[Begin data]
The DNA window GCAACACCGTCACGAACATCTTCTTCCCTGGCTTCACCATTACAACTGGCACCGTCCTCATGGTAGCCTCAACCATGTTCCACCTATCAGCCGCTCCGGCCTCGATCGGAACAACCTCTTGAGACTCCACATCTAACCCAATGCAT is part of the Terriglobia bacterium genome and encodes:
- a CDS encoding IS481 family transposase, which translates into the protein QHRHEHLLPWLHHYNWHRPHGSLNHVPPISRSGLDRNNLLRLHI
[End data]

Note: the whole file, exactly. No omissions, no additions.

The DNA window GCAACACCGTCACGAACATCTTCTTCCCTGGCTTCACCATTACAACTGGCACCGTCCTCATGGTAGCCTCAACCATGTTCCACCTATCAGCCGCTCCGGCCTCGATCGGAACAACCTCTTGAGACTCCACATCTAACCCAATGCAT is part of the Terriglobia bacterium genome and encodes:
- a CDS encoding IS481 family transposase, which translates into the protein QHRHEHLLPWLHHYNWHRPHGSLNHVPPISRSGLDRNNLLRLHI